As a result of legislation passed earlier this year, starting on November 1, 2021, residents of Oklahoma can no longer appoint a durable power of attorney (POA) for healthcare. Due to this legislation, any durable power of healthcare attorney executed before November 1, 2021 should still be viewed as valid, but any durable power of healthcare attorney that is entered into after that date will no longer be viewed as valid under Oklahoma state law.
Hospitals and other types of medical facilities in the state will now take into consideration the terms reflected in durable power of healthcare attorney documents but will no longer afford these estate planning documents full consideration when it comes to making decisions. Several hospitals in the state have already requested that the Oklahoma legislature reinstate the durable power of healthcare attorney, however.
A Quick Guide to the Uniform Power of Attorney Act
During the 2021 legislative session, House Bill 2548 created the new Oklahoma Uniform Power of Attorney Act, which canceled the provisions of the Uniform Durable Power of Attorney Act that allowed individuals the power to utilize a durable POA for healthcare. HB 2548, however, cancels the power to make healthcare decisions and limits a person’s options to appoint another individual to make healthcare decisions for the incapacitated individual.
The Uniform Power of Attorney Act was established to address weaknesses found in both the Uniform Probate Code as well as Durable Power of Attorney. Some of the important provisions to understand about the Uniform Power of Attorney Act include:
- POA documents created before the act was passed are valid provided these documents comply with state law when they are drafted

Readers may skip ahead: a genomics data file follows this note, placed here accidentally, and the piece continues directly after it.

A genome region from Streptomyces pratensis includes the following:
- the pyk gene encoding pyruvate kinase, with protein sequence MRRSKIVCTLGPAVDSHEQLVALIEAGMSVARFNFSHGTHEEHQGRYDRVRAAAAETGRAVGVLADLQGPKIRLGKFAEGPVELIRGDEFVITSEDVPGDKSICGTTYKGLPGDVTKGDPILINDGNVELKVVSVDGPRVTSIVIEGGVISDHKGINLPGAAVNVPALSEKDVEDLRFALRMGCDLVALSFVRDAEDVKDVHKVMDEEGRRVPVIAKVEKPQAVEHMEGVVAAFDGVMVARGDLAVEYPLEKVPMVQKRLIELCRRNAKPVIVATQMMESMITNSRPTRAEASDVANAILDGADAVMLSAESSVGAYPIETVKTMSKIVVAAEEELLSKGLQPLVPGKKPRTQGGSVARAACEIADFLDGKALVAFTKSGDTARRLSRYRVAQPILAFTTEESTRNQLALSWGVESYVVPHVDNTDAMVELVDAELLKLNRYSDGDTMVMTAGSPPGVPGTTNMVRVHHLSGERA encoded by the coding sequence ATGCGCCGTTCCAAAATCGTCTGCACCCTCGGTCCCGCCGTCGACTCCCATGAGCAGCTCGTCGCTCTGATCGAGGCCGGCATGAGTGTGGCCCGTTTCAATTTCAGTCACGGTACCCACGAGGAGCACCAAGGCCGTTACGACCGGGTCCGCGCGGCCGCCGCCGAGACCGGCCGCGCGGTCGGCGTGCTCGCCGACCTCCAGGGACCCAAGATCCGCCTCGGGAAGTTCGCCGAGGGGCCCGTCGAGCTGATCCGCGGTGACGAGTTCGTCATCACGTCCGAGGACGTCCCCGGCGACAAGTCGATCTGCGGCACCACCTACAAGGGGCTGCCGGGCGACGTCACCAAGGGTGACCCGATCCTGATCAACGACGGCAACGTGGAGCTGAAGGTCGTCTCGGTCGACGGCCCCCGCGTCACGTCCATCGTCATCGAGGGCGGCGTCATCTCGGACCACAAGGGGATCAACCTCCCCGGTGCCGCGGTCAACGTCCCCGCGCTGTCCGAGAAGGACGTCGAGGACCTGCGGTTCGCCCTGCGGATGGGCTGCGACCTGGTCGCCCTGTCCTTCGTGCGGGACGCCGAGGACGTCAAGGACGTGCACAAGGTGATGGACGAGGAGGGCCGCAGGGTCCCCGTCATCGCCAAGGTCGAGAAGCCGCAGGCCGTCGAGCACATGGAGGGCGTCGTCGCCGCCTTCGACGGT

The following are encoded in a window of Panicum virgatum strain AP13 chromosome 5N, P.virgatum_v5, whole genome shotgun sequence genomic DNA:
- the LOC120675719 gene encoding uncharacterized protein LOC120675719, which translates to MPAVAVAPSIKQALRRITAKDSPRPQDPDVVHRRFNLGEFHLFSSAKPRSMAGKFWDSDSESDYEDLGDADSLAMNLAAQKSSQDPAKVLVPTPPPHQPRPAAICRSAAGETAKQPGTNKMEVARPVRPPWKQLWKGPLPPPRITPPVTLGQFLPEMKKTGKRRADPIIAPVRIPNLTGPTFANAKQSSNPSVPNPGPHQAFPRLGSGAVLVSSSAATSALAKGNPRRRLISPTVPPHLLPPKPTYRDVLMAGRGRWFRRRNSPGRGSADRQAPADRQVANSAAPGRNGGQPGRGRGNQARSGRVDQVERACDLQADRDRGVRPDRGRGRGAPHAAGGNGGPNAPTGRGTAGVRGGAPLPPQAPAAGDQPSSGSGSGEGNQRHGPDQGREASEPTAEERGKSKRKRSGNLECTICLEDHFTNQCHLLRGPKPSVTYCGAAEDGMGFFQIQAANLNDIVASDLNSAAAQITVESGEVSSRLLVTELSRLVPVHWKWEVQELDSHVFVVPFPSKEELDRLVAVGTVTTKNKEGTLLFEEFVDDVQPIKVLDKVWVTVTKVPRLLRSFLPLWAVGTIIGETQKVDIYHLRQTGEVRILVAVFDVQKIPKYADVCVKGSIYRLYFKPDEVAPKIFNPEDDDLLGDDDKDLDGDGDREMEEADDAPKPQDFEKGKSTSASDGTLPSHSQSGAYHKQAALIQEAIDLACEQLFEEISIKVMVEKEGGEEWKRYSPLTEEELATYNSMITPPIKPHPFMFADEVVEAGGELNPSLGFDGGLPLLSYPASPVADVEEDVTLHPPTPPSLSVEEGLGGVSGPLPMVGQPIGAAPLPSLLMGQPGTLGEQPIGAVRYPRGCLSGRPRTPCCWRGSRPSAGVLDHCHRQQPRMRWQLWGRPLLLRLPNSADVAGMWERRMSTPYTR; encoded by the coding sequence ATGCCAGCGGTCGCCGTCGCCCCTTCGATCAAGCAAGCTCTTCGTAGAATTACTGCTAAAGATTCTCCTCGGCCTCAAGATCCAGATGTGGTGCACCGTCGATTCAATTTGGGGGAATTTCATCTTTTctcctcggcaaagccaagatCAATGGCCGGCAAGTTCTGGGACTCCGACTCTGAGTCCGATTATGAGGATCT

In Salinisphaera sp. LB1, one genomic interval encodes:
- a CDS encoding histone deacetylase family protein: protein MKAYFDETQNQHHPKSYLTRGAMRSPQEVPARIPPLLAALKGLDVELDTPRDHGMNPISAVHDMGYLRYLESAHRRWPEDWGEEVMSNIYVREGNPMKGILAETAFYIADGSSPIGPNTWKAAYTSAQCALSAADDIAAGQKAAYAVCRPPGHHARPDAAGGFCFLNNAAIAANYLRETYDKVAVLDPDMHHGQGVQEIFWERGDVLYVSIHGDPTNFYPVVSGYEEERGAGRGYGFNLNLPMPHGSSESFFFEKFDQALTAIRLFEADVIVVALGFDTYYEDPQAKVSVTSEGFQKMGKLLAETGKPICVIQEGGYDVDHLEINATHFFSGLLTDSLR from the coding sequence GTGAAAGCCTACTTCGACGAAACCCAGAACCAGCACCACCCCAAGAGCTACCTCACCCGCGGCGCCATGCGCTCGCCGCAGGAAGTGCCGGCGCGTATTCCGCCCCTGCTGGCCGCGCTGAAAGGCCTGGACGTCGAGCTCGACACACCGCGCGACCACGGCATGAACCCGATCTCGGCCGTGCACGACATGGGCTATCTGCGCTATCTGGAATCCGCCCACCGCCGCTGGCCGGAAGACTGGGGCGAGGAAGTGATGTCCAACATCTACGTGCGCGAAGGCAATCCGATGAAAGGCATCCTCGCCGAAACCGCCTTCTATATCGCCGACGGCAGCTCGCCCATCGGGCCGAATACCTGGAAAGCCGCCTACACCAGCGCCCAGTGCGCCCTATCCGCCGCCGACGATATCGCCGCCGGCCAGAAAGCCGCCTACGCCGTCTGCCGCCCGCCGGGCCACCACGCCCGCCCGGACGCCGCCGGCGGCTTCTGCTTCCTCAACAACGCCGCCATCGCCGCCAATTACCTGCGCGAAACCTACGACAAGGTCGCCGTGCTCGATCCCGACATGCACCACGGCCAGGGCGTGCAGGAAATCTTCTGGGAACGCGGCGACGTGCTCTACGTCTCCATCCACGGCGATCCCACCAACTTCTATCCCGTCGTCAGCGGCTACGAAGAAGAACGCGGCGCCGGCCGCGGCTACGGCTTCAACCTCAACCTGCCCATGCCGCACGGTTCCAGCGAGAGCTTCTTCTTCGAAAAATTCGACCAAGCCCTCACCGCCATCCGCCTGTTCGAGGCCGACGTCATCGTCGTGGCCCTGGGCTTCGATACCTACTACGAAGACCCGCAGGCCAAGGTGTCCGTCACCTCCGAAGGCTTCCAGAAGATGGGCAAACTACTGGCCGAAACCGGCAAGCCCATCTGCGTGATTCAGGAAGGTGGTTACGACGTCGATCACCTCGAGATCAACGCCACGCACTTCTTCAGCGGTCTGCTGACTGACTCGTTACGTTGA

- Agents are not considered accountable for misconduct provided that a decision is both in the best interest of the principal and also benefits the agent
- Third parties are not required to honor a POA if they either are aware of or reported financial or physical abuse of one of the principal’s agents
- Powers of attorney are considered valid if they meet state laws addressing creation
- To be valid, POA documents created following the Act’s enactment require the principal to sign the document in the presence of a notary
Response to the Legislation
Healthcare lawyers are currently in disagreement about the exact impact of this regulation and they are working to identify what options are needed now to help people in the state make more healthcare decisions.
The primary author of the legislation has commented that he will be working to make any necessary amendments to the statute, if necessary. In the interim, hospitals should engage in conversations with healthcare providers addressing people who present durable healthcare POA documents executed after November 1, 2021. Any legislation impacting these changes will not occur until May, 2022, at earliest, which means that hospitals and other medical facilities should discuss how to implement this change.
Contact a Compassionate Estate Planning Attorney
One of the biggest challenges presented by Oklahoma law is staying up to date with changes in estate planning. Fortunately, a knowledgeable estate planning lawyer can make sure that you take even the most recent into consideration. For assistance, contact attorney Jim A Lyon today to schedule a free case evaluation.